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Women are constantly being told that it's simply too difficult to balance work and family, so if they don't really "have to" work, it's better for their families if they stay home. Not only is this untrue, Leslie Bennetts says, but the arguments in favor of stay-at-home motherhood fail to consider the surprising benefits of work and the unexpected toll of giving it up. It's time, she says, to get the message across--combining work and family really is the best choice for most women, and it's eminently doable. Bennetts and millions of other working women provide ample proof that there are many different ways to have kids, maintain a challenging career, and have a richly rewarding life as a result. Earning money and being successful not only make women feel great, but when women sacrifice their financial autonomy by quitting their jobs, they become vulnerable to divorce as well as the potential illness, death, or unemployment of their bread-winner husbands. Further, they forfeit the intellectual, emotional, psychological, and even medical benefits of self-sufficiency. The truth is that when women gamble on dependancy, most eventually end up on the wrong side of the odds. In riveting interviews with women from a wide range of backgrounds, Bennetts tells their dramatic stories--some triumphant, others heart-breaking. The Feminine Mistake will inspire women to accept the challenge of figuring out who they are and what they want to do with their lives in addition to raising children. Not since Betty Friedan has anyone offered such an eye-opening and persuasive argument for why women can--and should--embrace the joyously complex lives they deserve.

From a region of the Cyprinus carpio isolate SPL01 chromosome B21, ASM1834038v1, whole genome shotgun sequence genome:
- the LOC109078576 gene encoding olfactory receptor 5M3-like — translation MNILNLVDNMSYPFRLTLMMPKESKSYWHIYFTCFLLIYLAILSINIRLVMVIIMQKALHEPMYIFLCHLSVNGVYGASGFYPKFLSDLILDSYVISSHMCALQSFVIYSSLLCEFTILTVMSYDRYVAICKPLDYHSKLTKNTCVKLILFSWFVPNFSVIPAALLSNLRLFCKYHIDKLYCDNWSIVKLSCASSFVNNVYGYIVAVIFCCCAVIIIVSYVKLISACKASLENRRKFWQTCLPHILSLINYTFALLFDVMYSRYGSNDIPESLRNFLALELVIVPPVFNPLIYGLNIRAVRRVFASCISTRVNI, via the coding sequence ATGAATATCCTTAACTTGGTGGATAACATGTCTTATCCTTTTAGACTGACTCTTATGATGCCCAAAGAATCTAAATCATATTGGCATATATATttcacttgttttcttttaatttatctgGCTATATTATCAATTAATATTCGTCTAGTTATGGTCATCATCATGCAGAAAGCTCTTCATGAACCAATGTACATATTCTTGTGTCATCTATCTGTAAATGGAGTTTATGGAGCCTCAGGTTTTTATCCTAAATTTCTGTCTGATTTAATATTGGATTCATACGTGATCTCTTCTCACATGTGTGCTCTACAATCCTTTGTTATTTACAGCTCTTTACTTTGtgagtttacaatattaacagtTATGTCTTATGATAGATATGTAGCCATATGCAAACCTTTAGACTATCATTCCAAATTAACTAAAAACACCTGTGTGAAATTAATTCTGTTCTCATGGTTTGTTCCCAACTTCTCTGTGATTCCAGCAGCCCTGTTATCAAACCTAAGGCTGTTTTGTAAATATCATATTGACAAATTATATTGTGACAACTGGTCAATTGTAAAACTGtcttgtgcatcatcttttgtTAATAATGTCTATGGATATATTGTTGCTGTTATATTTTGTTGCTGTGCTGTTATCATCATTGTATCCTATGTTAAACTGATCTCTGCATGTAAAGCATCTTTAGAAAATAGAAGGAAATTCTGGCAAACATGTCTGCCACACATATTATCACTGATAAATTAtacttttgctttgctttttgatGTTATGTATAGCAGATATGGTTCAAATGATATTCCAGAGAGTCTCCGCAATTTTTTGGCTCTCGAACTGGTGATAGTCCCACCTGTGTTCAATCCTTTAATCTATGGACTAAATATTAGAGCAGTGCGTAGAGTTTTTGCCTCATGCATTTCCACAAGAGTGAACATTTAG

Leslie Bennetts has been a contributing editor at Vanity Fair since 1988, writing on subjects that have ranged from movie stars to U.S. anti-terrorism policy. Prior to joining Vanity Fair, Bennetts spent fifteen years as a newspaper reporter, covering "women's issues" at the New York Times and other papers. She was the first woman ever to cover a presidential campaign for the Times. Her work has been published in many national magazines, including Vogue, New York Magazine, Good Housekeeping, Ladies Home Journal, Town & Country, More, New York Times Magazine, and The Nation. She lives in Manhattan with her husband, journalist Jeremy Gerard, and their two children.